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What Fills The Space Left In Wells When Oil Is Extracted From The Ground?

Fire Down Below: Oil wells dip 30,000 feet below ground -- still too shallow to hit magma:
Justin Guariglia/Getty Images

From Popsci:

You might guess that magma or tumbling rocks fill the void, but the truth is much more prosaic: water. Petroleum deposits, which are naturally mixed with water and gas, lie thousands of feet below the earth’s surface in layers of porous rock, typically sandstone or limestone. (Contrary to what you might imagine, drilling for oil is more like sucking oil from a sponge with a straw than from a giant pool of liquid.) At such depths, these liquids are under very high pressure. Pump petroleum out, and the pressure in the well drops. Water in the surrounding rock, which is also packed under high pressure, then pushes its way into this low-pressure pocket until the pressure reaches equilibrium. “It’s just like digging a hole at the beach, where water in the sand around it flows into the lower pressure zone of the hole,” explains Chris Liner, a professor of petroleum seismology at the University of Houston.

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China Carbon Emissions Might Double By 2030

From Future Pundit:

China's increase in carbon dioxide emissions over the next 20 years will exceed current US emissions.

By 2020, China's burning of fossil fuels could annually emit carbon dioxide equal in mass to 2.5 billion metric tonnes of pure carbon and up to 2.9 billion tonnes, depending on varying scenarios for development and technology, the new report states. By 2030, those annual emissions may reach 3.1 billion tonnes a year and up to 4.0 billion tonnes.

That compares with global carbon emissions of about 8.5 billion tonnes in 2007.

...The U.S. Oak Ridge National Laboratory estimated that the United States emitted about 1.6 billion tonnes of carbon in 2007, compared to China's 1.8 billion tonnes.

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Could A Hyperactive Hamster Power Your House? All The Answers To The World's Most Pointless Questions

From Daily Mail:

They're those baffling questions that pop into the brain when you've nothing better to think about, and only the appliance of a large helping of science can answer. Now a new book by the experts at New Scientist magazine solves some of the most intriguing queries sent in by readers...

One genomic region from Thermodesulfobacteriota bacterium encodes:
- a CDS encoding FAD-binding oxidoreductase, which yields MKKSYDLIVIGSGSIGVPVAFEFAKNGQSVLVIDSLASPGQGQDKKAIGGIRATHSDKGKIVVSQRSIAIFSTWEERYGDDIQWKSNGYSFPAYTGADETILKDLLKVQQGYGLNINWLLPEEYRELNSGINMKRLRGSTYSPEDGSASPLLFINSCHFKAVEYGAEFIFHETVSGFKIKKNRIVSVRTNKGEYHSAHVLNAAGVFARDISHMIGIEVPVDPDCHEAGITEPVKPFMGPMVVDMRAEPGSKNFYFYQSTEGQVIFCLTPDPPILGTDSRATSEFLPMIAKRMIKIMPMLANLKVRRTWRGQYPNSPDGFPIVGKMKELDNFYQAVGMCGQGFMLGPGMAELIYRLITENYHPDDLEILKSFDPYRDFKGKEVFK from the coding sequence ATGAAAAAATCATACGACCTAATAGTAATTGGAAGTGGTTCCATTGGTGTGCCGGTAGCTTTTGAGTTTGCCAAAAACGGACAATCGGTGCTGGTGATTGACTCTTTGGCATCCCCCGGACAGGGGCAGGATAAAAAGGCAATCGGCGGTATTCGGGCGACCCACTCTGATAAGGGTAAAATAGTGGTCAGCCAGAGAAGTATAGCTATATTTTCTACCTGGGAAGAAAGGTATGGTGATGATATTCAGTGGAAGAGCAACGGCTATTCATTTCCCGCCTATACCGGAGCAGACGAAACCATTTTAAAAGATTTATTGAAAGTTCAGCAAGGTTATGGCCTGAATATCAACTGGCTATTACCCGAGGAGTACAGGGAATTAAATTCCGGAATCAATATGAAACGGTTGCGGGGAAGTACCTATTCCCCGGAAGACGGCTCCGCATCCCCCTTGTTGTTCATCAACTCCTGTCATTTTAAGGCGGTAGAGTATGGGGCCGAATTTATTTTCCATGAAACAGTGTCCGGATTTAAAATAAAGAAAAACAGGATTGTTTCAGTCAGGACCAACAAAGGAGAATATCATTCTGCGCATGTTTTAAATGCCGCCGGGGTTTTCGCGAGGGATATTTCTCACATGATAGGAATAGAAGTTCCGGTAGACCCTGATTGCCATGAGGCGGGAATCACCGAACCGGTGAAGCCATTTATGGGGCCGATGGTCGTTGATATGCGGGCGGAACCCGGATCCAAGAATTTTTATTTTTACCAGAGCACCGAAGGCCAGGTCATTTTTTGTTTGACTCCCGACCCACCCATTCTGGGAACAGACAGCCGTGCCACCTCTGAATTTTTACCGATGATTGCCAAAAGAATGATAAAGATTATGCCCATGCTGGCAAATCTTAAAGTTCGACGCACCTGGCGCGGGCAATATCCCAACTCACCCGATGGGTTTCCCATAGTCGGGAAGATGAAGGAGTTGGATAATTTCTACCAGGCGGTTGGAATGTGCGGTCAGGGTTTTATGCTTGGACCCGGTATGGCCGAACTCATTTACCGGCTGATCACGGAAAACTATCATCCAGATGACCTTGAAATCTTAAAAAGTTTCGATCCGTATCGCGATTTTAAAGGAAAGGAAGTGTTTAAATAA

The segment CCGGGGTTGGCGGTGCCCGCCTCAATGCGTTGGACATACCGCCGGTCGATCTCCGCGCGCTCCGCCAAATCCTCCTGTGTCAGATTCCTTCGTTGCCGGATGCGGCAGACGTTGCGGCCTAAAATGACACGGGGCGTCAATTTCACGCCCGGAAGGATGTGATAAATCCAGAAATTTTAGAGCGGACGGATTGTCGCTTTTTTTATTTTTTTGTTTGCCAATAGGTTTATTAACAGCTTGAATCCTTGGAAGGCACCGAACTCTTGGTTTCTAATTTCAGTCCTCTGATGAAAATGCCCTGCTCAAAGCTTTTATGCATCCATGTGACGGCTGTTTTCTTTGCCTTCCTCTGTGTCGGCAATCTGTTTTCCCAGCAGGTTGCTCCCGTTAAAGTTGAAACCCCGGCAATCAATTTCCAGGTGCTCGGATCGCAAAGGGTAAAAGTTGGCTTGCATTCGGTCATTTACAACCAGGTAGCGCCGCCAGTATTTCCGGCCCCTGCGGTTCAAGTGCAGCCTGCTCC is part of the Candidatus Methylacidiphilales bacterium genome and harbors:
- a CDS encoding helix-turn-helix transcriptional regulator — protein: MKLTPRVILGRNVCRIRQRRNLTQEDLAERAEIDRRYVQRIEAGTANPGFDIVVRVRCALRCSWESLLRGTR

Why does bottled water from a 3,000-year-old source - such as a spring, mountain or glacier - carry a 'best before' date only two years in the future?

The water has passed through layers of rock that have different effects on it. Some minerals dissolve in the water, supposedly improving both its taste and health-giving properties.

The minute pores in the rocks that the water passes through also act as a filtration system, improving purity by removing larger molecules such as biological contaminants. As soon as the pure water emerges from the aquifer it has filtered through, however, it is vulnerable to contamination again.

The 'best before' dates on bottles are based on the amount of time the manufacturer believes the water will remain without measurable levels of contamination due to the lack of completely sterile conditions in their bottling plants.

If the water is stored in a plastic bottle, the date will also relate to contamination from the constituents of the plastic, which may change the taste of the water.

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Flying On A Wing And ... Paper

New York artist Klara Hobza and the Public Art Fund bring the New Millennium Paper Airplane Contest to Queens on November 1. (Photo from The Scientific American)

From Scientific American:

Paper airplane contest awards the flimsy fliers that are a cut above the rest

The centerpiece of classroom mischief will come into its own this weekend when amateur aviation engineers test the mettle of their paper planes at the non-for-profit Public Art Fund's New Millennium Paper Airplane Contest in New York City.